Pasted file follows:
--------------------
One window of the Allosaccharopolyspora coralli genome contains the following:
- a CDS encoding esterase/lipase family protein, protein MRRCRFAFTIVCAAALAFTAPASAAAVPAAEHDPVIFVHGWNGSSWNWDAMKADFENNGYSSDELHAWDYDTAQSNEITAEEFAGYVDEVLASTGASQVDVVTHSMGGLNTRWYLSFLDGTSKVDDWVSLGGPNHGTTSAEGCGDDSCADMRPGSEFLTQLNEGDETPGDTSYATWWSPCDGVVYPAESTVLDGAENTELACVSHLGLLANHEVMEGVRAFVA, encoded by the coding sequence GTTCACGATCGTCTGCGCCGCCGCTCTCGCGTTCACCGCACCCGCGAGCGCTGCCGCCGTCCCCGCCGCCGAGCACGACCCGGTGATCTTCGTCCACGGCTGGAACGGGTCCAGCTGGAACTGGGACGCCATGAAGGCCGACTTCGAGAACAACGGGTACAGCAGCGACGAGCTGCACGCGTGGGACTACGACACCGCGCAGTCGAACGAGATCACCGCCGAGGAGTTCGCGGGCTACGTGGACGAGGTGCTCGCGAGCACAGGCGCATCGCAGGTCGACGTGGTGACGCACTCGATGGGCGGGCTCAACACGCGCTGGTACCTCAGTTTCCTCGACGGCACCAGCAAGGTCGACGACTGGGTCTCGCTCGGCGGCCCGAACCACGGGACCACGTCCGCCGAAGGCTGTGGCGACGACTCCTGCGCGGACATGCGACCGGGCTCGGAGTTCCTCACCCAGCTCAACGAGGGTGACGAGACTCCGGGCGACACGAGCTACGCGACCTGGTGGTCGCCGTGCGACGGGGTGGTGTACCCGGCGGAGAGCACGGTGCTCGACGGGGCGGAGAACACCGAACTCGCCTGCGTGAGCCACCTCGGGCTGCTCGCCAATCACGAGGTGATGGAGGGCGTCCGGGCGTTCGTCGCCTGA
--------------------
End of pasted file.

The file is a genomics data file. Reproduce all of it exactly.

One window of the Allosaccharopolyspora coralli genome contains the following:
- a CDS encoding esterase/lipase family protein, protein MRRCRFAFTIVCAAALAFTAPASAAAVPAAEHDPVIFVHGWNGSSWNWDAMKADFENNGYSSDELHAWDYDTAQSNEITAEEFAGYVDEVLASTGASQVDVVTHSMGGLNTRWYLSFLDGTSKVDDWVSLGGPNHGTTSAEGCGDDSCADMRPGSEFLTQLNEGDETPGDTSYATWWSPCDGVVYPAESTVLDGAENTELACVSHLGLLANHEVMEGVRAFVA, encoded by the coding sequence GTTCACGATCGTCTGCGCCGCCGCTCTCGCGTTCACCGCACCCGCGAGCGCTGCCGCCGTCCCCGCCGCCGAGCACGACCCGGTGATCTTCGTCCACGGCTGGAACGGGTCCAGCTGGAACTGGGACGCCATGAAGGCCGACTTCGAGAACAACGGGTACAGCAGCGACGAGCTGCACGCGTGGGACTACGACACCGCGCAGTCGAACGAGATCACCGCCGAGGAGTTCGCGGGCTACGTGGACGAGGTGCTCGCGAGCACAGGCGCATCGCAGGTCGACGTGGTGACGCACTCGATGGGCGGGCTCAACACGCGCTGGTACCTCAGTTTCCTCGACGGCACCAGCAAGGTCGACGACTGGGTCTCGCTCGGCGGCCCGAACCACGGGACCACGTCCGCCGAAGGCTGTGGCGACGACTCCTGCGCGGACATGCGACCGGGCTCGGAGTTCCTCACCCAGCTCAACGAGGGTGACGAGACTCCGGGCGACACGAGCTACGCGACCTGGTGGTCGCCGTGCGACGGGGTGGTGTACCCGGCGGAGAGCACGGTGCTCGACGGGGCGGAGAACACCGAACTCGCCTGCGTGAGCCACCTCGGGCTGCTCGCCAATCACGAGGTGATGGAGGGCGTCCGGGCGTTCGTCGCCTGA